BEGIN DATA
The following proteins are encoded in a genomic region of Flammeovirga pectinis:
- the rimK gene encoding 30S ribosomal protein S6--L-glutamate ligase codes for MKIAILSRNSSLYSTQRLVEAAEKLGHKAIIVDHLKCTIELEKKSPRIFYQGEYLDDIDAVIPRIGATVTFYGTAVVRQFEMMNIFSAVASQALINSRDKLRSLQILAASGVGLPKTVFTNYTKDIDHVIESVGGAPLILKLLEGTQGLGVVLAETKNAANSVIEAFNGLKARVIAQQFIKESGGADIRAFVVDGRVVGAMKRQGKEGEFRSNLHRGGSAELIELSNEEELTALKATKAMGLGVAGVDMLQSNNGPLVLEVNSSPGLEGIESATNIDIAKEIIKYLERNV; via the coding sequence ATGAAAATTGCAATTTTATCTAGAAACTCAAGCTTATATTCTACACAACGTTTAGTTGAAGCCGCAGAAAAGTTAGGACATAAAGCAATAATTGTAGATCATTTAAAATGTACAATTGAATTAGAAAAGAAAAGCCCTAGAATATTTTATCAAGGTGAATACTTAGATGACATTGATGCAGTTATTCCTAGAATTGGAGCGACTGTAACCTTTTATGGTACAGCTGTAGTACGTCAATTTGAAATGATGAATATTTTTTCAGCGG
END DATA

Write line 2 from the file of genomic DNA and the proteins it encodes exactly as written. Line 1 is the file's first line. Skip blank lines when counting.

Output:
- the rimK gene encoding 30S ribosomal protein S6--L-glutamate ligase codes for MKIAILSRNSSLYSTQRLVEAAEKLGHKAIIVDHLKCTIELEKKSPRIFYQGEYLDDIDAVIPRIGATVTFYGTAVVRQFEMMNIFSAVASQALINSRDKLRSLQILAASGVGLPKTVFTNYTKDIDHVIESVGGAPLILKLLEGTQGLGVVLAETKNAANSVIEAFNGLKARVIAQQFIKESGGADIRAFVVDGRVVGAMKRQGKEGEFRSNLHRGGSAELIELSNEEELTALKATKAMGLGVAGVDMLQSNNGPLVLEVNSSPGLEGIESATNIDIAKEIIKYLERNV; via the coding sequence ATGAAAATTGCAATTTTATCTAGAAACTCAAGCTTATATTCTACACAACGTTTAGTTGAAGCCGCAGAAAAGTTAGGACATAAAGCAATAATTGTAGATCATTTAAAATGTACAATTGAATTAGAAAAGAAAAGCCCTAGAATATTTTATCAAGGTGAATACTTAGATGACATTGATGCAGTTATTCCTAGAATTGGAGCGACTGTAACCTTTTATGGTACAGCTGTAGTACGTCAATTTGAAATGATGAATATTTTTTCAGCGG